In my book THE SKELETON CUPBOARD, I write the stories of some of the incredible people I met when training to be a clinical psychologist. Through their narrative I attempt to show how powerful understanding can be in a process of acceptance, of healing. And, as a then naïve, young woman in my early twenties, I also show how my own narrative is so important within the process as my anxiety sometimes gets in the way of my thinking. I felt that I couldn't write a book about the difficulties and issues of those I treated without also owning my own otherwise the book would just reinforce the us/ them stigma surrounding mental health (some are sane and some are not) which I don't believe exists.We all can get overwhelmed at times and we all can struggle mentally as well as physically. By understanding our own narrative and by sharing openly with others we empower us all to feel able to talk openly and get support for the time in our life when we feel mentally challenged as we are able to do when we are physically challenged.

That's called living a life and every life has a story.

To find the best practitioner to open that narrative to I advise the same care taken if someone was seeking the best surgeon to perform a complex operation for a physical health problem. Get the professional qualifications of the therapist or mental health practitioner and check them against their professional body (eg Also ask them to explain their approach which they must be able to provide an evidence base for.

Question Five

Throughout your book you describe families that are experiencing significant distress. In your training you learnt that you can not save every one. For people who know that a family is in turmoil due to family members being subjected to psychological or physical violence do you think they should inform the appropriate authority? And how can they work out what they might be able to do to help?

Violence (physical, psychological or emotional) is unacceptable and destructive both to the victim and the perpetrator. I have worked with families who feel helpless and powerless in the face of what they think or know is happening. Many families don't want to get involved but they have to ask themselves whether they are colluding with the problem by knowing about it but also allowing it to continue. Fundamentally if children are involved or witness to the violence then there is an automatic duty of care towards them that we all hold and if a family cannot find a way to protect the children eg by making the perpetrator leave the home or enabling the victim and children to move away, then authorities must be involved. See:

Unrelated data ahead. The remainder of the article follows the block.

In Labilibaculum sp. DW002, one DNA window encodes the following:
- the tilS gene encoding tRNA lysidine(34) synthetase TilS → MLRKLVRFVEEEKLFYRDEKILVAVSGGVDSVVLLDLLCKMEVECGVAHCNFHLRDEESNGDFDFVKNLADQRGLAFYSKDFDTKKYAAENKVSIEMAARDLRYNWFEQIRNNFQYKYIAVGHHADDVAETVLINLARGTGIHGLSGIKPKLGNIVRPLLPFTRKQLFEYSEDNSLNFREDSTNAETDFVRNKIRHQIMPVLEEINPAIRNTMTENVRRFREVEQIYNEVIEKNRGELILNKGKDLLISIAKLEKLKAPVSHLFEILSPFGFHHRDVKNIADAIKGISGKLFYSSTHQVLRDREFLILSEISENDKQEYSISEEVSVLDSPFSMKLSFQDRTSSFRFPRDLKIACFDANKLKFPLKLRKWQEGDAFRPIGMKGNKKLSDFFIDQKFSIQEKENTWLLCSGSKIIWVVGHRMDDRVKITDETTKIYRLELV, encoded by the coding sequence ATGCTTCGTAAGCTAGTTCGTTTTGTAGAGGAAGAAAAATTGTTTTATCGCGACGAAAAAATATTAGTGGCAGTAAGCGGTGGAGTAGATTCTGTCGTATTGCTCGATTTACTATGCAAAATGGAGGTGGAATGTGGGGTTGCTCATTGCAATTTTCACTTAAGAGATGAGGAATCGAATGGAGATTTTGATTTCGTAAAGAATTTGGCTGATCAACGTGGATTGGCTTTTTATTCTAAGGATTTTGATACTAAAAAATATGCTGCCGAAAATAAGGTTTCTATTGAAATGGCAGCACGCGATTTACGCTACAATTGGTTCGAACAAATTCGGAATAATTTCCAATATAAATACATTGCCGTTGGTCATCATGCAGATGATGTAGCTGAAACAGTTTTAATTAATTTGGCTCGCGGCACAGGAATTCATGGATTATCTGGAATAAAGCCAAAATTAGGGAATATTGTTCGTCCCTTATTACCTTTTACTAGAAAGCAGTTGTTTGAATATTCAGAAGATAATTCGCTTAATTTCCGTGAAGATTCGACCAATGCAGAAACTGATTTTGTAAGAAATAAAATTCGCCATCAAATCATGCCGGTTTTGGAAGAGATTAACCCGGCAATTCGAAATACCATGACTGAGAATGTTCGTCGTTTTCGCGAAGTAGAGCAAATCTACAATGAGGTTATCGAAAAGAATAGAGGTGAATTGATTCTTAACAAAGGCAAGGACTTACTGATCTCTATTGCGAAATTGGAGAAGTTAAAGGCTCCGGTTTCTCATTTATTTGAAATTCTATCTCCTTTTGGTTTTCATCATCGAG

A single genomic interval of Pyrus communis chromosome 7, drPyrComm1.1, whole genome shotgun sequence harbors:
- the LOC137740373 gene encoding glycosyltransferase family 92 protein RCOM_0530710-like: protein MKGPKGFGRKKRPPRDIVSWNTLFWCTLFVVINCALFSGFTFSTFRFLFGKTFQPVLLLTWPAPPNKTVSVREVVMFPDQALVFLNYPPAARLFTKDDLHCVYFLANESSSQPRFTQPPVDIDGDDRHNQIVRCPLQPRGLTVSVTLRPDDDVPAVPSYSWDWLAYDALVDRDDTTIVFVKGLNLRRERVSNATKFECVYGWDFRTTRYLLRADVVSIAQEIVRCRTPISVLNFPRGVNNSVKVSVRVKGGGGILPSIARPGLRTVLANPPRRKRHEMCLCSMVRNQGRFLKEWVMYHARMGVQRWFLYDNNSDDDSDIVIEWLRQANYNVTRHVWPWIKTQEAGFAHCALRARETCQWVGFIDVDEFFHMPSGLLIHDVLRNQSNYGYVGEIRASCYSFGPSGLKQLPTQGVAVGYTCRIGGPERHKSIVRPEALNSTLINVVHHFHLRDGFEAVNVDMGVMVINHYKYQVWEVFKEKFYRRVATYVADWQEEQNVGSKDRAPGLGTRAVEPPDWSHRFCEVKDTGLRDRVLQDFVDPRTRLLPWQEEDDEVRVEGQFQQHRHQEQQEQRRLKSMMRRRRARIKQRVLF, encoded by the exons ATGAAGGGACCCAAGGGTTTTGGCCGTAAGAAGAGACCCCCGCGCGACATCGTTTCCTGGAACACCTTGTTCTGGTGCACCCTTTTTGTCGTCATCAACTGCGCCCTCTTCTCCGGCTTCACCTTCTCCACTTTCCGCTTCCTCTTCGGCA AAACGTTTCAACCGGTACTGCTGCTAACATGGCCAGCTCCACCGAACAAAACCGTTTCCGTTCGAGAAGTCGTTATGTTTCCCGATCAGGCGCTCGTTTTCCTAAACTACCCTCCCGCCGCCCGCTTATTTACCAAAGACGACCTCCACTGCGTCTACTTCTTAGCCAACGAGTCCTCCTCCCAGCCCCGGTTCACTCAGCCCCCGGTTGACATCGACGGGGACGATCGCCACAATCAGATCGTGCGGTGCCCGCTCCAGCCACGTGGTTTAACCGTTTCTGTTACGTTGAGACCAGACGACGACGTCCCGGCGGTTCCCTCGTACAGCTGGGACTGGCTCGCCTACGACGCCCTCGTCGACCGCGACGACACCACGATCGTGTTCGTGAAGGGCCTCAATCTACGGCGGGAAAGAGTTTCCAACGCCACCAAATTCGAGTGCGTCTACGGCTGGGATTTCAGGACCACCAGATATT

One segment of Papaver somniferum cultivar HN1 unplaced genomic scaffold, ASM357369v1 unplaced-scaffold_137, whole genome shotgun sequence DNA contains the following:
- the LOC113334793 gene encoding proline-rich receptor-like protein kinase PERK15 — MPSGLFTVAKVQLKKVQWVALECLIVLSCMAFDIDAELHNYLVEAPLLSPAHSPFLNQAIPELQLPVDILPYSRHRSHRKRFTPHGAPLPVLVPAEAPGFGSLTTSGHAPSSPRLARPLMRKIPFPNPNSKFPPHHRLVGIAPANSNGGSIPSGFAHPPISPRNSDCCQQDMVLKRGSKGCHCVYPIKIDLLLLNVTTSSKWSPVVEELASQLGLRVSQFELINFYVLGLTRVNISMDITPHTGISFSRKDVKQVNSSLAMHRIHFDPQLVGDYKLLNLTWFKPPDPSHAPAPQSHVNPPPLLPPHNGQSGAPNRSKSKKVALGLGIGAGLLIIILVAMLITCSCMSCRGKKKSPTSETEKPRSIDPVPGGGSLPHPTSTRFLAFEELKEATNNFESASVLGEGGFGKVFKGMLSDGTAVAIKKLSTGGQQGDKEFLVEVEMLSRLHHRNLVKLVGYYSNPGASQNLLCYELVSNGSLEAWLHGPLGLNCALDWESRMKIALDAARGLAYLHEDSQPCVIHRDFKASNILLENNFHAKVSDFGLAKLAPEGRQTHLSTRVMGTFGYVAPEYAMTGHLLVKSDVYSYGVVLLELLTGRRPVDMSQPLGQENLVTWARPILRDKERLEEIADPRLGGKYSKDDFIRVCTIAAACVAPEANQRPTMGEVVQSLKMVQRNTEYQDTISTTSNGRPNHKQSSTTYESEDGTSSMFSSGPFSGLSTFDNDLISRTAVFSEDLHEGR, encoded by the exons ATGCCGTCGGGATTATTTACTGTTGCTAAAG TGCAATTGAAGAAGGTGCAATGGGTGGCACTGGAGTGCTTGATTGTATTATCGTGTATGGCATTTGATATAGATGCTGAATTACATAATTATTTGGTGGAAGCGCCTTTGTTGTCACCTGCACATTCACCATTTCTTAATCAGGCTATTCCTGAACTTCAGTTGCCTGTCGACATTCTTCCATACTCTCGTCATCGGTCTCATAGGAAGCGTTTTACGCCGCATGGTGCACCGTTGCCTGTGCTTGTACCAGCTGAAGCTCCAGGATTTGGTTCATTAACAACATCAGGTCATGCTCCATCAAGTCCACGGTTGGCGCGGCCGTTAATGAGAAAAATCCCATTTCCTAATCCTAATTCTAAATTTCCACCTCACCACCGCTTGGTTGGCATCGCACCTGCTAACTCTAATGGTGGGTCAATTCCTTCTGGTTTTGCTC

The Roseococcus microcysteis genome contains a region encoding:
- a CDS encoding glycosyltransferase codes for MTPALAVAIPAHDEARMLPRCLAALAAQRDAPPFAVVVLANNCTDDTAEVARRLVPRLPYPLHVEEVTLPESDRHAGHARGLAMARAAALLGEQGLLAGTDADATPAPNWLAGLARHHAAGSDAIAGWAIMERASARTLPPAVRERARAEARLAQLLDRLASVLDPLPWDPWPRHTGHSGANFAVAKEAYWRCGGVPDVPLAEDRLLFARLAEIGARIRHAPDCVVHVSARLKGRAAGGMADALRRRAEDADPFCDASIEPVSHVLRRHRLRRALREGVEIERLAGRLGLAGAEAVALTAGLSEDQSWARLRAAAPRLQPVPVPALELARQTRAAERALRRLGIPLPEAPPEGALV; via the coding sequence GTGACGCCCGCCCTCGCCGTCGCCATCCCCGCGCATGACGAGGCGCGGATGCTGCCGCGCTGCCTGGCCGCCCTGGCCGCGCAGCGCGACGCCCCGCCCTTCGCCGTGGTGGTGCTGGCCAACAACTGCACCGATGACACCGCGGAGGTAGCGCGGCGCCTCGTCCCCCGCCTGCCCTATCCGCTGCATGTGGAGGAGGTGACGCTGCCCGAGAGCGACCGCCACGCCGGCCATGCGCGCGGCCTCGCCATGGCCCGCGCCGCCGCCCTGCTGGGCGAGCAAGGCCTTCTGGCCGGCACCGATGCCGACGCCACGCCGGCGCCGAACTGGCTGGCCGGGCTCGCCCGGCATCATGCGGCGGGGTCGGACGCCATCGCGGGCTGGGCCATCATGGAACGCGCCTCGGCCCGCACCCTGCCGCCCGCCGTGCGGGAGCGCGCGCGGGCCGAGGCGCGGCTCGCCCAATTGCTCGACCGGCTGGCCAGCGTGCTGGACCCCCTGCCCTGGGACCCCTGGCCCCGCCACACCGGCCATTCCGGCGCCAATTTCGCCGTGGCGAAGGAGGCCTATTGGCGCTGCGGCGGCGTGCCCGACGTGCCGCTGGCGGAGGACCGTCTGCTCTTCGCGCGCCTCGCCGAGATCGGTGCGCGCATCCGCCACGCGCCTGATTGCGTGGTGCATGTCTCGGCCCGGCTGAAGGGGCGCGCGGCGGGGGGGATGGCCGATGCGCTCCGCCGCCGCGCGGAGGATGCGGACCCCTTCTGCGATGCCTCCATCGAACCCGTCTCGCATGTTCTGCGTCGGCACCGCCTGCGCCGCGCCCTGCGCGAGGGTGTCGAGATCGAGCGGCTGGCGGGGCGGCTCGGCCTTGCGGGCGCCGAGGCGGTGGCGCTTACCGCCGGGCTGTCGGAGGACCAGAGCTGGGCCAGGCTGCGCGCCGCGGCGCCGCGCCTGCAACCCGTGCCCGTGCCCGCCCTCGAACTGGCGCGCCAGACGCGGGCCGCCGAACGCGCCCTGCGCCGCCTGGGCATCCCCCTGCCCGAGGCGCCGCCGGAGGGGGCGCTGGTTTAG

Sometimes the violence can be part of a very dysfunctional and enmeshed relationship and so it may also be that the victim is trapped in a destructive cycle and unable to see a way out or will take a violent partner back after a separation and so the cycle if violence continues. Again if a family cannot reason with their loved one then they may have to step in and call the authorities eg the police to contain a potentially dangerous situation. This can be a very difficult thing to do but may be the first step in freeing the victim and perpetrator from what could have become a sado mashochistic relationship and help them begin to think about the dangers inherent in that relationship for both of them.

While I do not condone violence in any form, as a clinician I endeavour to take a non judgmental stance and look beyond the actions and think about what is going and why - this is the only way that change can be facilitated. For families where emotions are running high this can be, understandably, extremely difficult to do and so professional support may be useful for those helplessly watching loved ones caught in a violent relationship to think through what they can do and why, however painful it would be, it is necessary and helpful.

About the Clincial Psychologist Professor Tanya Bryon

Professor Tanya Byron is a clinical psychologist and a professor in the public understanding of science, specializing in working with children and adolescents, with twenty-five years' experience. A journalist, author and lecturer, her books include The Skeleton Cupboard and The House of Tiny Tearaways. She writes regular columns for The Times and Good Housekeeping and is a broadcaster for BBC television and Radio 4. With Jennifer Saunders she co-wrote a BBC comedy series. She lives in London with her husband, Bruce, and two children, Lily and Jack.